Second Major



Honhart, Michael

Advisor Department





The abstract included on this page will describe the nature of this project. I have chosen not to upload the first portion of my project, the research paper. However, my Honors Poster and the second portion of the project has been included here.


Englishness, National Identity, literature, Conrad, Kipling, Meadows Taylor, Defoe, Edgeworth


This project is divided into two parts. The purpose of the first part was to construct, research and write a substantial historical thesis paper on a topic relevant to nationalism and national identity in Modern European history. The purpose of the second part was to research and explore the process of publishing a historical paper in an academic journal.

In reference to the first part of the project, the thesis paper concerns English national identity as represented by several renowned and well-read English authors in their works of literature. In doing so, the paper considers the characteristics, norms, and structures of English identity within English novels, thereby also working to consider the use of fictional literature as a source of historical evidence. More specifically, the paper looks closely at English novels which feature the depiction of English characters who, throughout the story, come into contact with non-English, non-European, and non-white characters and how such examples of confrontation between established Englishness and otherness works to more clearly define the characteristics, norms and structures of a perceived English identity. The paper features the analysis of several famous works of English literature first published between the early eighteenth and early twentieth century, a timeline which constitutes an era of widespread English influence in foreign lands. The authors and their books which are covered by this paper include Daniel Defoe’s (1660-1731) Robinson Crusoe (1719), Maria Edgeworth's (1768-1849) Belinda (1801), Philip Meadows Taylor’s (1808-1876) Tippoo Sultan: A Tale of the Mysore War (1840) and Seeta (1873), Joseph Conrad’s (1857-1924) Heart of Darkness (1899) and Rudyard Kipling’s (1865-1936) Kim (1901).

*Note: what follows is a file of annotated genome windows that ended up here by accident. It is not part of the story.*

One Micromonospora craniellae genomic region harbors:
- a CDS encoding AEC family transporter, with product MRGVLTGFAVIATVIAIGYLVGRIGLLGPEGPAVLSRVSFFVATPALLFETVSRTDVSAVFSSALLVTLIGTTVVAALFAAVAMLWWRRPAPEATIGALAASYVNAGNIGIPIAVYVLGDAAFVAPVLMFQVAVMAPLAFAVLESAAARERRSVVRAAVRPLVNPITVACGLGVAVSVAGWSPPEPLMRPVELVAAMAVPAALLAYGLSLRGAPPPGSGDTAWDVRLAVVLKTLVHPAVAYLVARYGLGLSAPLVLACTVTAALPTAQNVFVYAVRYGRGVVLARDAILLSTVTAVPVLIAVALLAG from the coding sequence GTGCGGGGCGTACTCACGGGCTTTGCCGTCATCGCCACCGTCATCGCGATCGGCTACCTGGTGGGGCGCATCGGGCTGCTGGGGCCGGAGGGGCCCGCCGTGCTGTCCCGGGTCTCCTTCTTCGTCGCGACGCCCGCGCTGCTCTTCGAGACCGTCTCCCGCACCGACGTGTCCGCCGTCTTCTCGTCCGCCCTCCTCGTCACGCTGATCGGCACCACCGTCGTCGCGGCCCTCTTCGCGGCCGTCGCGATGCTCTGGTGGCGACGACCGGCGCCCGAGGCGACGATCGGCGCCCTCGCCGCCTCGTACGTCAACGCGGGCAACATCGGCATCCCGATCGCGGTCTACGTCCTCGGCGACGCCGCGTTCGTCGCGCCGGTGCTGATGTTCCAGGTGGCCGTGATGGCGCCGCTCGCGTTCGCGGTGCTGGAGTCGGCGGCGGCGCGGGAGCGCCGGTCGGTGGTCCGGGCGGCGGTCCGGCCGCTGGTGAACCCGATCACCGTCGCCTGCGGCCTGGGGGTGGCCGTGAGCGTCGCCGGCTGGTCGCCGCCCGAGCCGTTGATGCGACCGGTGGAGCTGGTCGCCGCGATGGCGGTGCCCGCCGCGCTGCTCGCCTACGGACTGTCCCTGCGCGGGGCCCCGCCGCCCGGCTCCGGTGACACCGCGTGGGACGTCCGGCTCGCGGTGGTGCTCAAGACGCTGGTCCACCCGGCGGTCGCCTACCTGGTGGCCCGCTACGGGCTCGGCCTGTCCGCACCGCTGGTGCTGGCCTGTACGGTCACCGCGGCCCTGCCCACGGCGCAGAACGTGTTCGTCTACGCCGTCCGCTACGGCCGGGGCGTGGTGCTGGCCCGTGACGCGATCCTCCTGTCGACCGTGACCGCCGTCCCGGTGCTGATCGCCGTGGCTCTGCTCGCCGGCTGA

The purpose of the second portion of this project was to research the process of publishing a historical paper, specifically looking into publishing time frames, paper requirements, steps prior to a paper's admission, and publisher’s guidelines and applications. As a student of history looking into a career in academics, the second part of the project was ultimately meant to gain a practical understanding of publishing historical papers.